Fashion is for everyone, young and old. The only proviso is that for kids it’s the parents who call the shots. And with fashion it’s all about the ‘tude. It’s not always what you wear, it’s how you wear it, man. Style over substance is often a criticism levelled at the industry particularly at the catwalk side. The impractical nature of fashion often gets me down; it’s like being sold a lie. This flamboyant, exuberant showiness may be great to look at but it’s like eating candy floss; mainly air that leaves a sickly, sugary taste in your mouth. I find that reputations of cities are very similar. Think of the American metropolises, the bright lights, the noise and the ‘front’. With both, there is a reputation to live up to and sometimes I think that there is too much emphasis on the ‘show’ and not what’s really important. Just look at the lifestyles, the cars and the people’s behaviour. When I last visited the States I took advantage of Las Vegas car hire and toured the area. Believe me, I was grateful to leave the bright lights behind.
Fashion for teens has always had a rebellious edge. As kids struggle to find their own identity in a world of adults they often lash out at the ‘establishment’. Now there is a growing trend toward kids and ‘fierce fashion’. Think eight years olds looking like Johnny Rotten and you get the idea. If the thought unnerves you, I’ll start this the pictures off nice and slowly.
Don’t forget that kids don’t have to be teenagers to have – how can I say it – a fractious nature?
From the Fierce Hugs collection, sold by GrowsUp, comes the hint of things to come.
The next few images were shot by Franck Malthiery for Catimini’s 2011 winter collection. If you’ve never heard of the marque, don’t worry about the name’s uncanny similarity to the word ‘catamite’, it’s actually a French word that translates as ‘sly or cunning’.
With more than a generous nod to ‘Cowboys and Indians’, who would have thought that knitted jumpers were coming back into fashion?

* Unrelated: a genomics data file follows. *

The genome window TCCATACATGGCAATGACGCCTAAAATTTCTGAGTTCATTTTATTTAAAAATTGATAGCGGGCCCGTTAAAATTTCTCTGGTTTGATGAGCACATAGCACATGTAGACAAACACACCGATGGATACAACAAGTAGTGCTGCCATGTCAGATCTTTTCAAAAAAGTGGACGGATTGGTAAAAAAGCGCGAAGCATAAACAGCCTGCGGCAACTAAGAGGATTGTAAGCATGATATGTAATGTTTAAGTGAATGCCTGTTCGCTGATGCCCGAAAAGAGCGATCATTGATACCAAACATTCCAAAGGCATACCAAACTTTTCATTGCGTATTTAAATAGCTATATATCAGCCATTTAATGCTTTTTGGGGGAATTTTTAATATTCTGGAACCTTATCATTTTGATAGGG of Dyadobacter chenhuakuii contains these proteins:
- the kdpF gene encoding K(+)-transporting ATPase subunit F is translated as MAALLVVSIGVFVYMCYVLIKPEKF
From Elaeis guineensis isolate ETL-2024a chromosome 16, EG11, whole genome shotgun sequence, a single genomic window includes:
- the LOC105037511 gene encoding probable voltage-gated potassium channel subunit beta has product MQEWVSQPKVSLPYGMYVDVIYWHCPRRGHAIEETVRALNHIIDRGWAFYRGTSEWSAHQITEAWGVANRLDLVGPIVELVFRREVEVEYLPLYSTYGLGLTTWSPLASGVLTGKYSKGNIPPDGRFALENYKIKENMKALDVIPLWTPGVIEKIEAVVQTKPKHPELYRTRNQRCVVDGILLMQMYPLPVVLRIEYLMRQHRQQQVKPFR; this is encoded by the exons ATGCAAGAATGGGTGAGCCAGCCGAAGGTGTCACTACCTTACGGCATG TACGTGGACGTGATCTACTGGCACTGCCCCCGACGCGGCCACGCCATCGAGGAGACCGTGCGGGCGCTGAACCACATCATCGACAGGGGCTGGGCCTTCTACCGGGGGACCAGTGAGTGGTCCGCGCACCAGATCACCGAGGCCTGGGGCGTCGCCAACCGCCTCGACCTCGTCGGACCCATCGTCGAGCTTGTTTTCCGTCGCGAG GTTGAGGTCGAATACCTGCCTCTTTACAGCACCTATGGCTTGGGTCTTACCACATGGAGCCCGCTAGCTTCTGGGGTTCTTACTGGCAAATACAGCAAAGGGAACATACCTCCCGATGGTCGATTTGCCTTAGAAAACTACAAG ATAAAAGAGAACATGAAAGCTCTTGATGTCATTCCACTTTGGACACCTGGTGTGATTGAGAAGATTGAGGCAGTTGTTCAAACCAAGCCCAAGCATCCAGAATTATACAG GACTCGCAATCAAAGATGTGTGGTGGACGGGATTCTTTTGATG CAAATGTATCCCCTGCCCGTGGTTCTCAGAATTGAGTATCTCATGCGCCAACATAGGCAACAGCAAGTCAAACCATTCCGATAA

For those of you interested in the locations of model shoots, this was filmed in Paris; well on Paris, the rooftops to be exact.
Ed Hardy is famous for his tattoo designs and these are now making their way onto his own range of designer clothing. Word on the street has it that his work makes glam rock segue into hip-hop. This next top is one of the child-sized garments with the fierce ‘Love Kills Slowly’ emblazoned on the iconic skull and crossbones motif.
These next images are from Amy Guip’s gallery. Fascination with youth culture, artists often use children as their muse. Kids are an emotive subject and can hark back to the viewer’s own childhood or resonate with issues that their kids may be facing today.
This first kid is showing a lot of attitude with his punk hair and tattooed body. The faux naval uniform carries with it a subtle undercurrent (pun intended).
In modern western society, kids are often thought of as innocent. This is not an assumption held worldwide as there are many cases in guerrilla warfare and street fighting where it’s the kids, not adults, you need to be more wary of. This child carries off ‘The Clockwork Orange’ look with eerie ease.
So much for the gentler sex! This young lady has steely blue-grey eyes and an expression that makes you feel quite uneasy.
Guest blogger, Greg Coltman, writes fashion and beauty articles and is always one to express his views on the latest trends.